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Williams Vs Albee

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Literature II Williams/Albee - Stanley/George Comparison The two main characters in both "Streetcar" & "Virginia Woolf" give an amazing portrayal of males trying to remain dominant in an environment where a female character is trying to "rule the roost". Their upbringings are entirely different in both character and education, however their overall goals throughout both plays is the same; to assert their authority in their own domain. Stanley Kowalski has to deal with the aging spinster in the form of Blanche DuBois, who challenges him in many ways. She pushes his buttons in such a way that cause him to lash out, in the end with dramatic consequences. When she witnesses, or rather overhears, Stanley striking Stella she reacts as any woman does, however she does not until later realise that Stanley's love for Stella knows no boundaries, she views his actions as barbaric and cannot comprehend how Stella could take him back into her arms lovingly with no qualms or major reactions to him striking her, especially whilst pregnant. Stanley has been raised to be a man's man, to fight for your rights and to be the man of the house at all times, his attitude towards women could be called brutish by some but he has been conditioned to have this attitude by his childhood. ...read more.


agreement is often set in place at the start of a marriage in order to avoid one party taking more than they are entitled to if the worst should happen and they end up divorcing. Stanley uses this "code" to contest the fact that Stella and Blanche's estate, Belle Reve, being "lost" due to Blanche's actions. He feels he should be entitled to half of the proceeds of the sale and challenges Blanche to produced a bill of sale and explain to him why there is no money. One cannot blame Stanley for wanting to know why there wasn't an equal share that by all rights should have been given to Stella and himself; they are living in a relatively poor area in poor conditions. His love for Stella being what it is, it is not wrong for him to want to give her a better life than the one that she lives in now, as well as wanting to provide a safe, clean and prosperous upbringing for his first child with Stella. When he finds out that there was no money obtained by Blanche when Belle Reve was "lost" he becomes angry and believes that she has spent it all on expensive furs and the like, this is the starting point for their rivalry and coupled with Blanche's attitude towards Stanley throughout the rest of the play and her lack of appreciation towards his hospitality, is the pinnacle point that leads to Stanley's brutal attack on her in the crucial tenth scene. ...read more.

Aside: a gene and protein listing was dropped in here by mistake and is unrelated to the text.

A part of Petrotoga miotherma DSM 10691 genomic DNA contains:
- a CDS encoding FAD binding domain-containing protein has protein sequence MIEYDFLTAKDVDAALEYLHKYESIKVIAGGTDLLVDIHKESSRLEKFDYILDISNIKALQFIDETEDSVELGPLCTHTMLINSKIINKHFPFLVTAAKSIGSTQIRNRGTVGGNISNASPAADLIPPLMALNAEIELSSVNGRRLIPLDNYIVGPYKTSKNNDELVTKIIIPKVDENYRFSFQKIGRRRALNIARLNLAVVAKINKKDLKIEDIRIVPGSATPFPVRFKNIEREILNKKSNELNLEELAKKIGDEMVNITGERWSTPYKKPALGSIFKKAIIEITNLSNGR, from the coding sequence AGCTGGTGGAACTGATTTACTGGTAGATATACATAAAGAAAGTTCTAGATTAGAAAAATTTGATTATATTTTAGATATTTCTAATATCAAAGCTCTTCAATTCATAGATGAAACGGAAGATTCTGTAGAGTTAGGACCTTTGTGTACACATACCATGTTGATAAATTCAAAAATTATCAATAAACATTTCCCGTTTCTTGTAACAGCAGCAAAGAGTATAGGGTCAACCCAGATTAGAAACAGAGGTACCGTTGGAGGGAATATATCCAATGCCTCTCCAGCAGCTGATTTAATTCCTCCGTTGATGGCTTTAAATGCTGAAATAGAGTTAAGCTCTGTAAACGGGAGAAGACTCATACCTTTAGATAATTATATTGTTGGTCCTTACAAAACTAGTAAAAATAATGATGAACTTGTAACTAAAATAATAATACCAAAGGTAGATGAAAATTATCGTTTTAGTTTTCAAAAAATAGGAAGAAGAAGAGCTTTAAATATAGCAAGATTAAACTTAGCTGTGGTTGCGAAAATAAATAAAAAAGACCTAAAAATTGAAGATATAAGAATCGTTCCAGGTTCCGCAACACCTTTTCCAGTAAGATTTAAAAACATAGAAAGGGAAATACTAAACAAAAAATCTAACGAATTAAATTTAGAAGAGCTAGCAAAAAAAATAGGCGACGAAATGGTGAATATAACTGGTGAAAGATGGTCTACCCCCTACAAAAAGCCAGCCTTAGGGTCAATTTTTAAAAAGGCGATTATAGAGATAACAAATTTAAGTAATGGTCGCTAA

both his wife, by destroying the lie that she has let engulf her for so long, and Nick and Honey's seemingly perfect marriage, revealing the true nature of Nick to Honey. It is hard for me to decided on a preference with regards to which main male character has a more powerful effect on the other characters in the plays selected here. Both male characters have different obstacles to deal with during the portion of their lives we are invited to view in each respective work of fiction. Stanley has an interfering sister-in-law who causes friction between himself and his wife and upsets their otherwise perfect life, whilst George has to contend with an advancement seeking guest and his oblivious wife and his own wife who lives in a self made dream world. Upon consideration I would say that George's actions on the night portrayed in "Who's Afraid of Virginia Woolf" would be more devastating than Stanley's, not to imply that Stanley's actions are not without their devastating repercussions. George's actions bring his wife Martha to a realisation in herself, one that no doubt has saved a portion of their marriage from continual torment and have also destroyed the otherwise happy union of a young couple. He uses his intelligence rather than his brutality to do this and I feel from a personal view point that his actions show us that violence does not always solve problems. ...read more.

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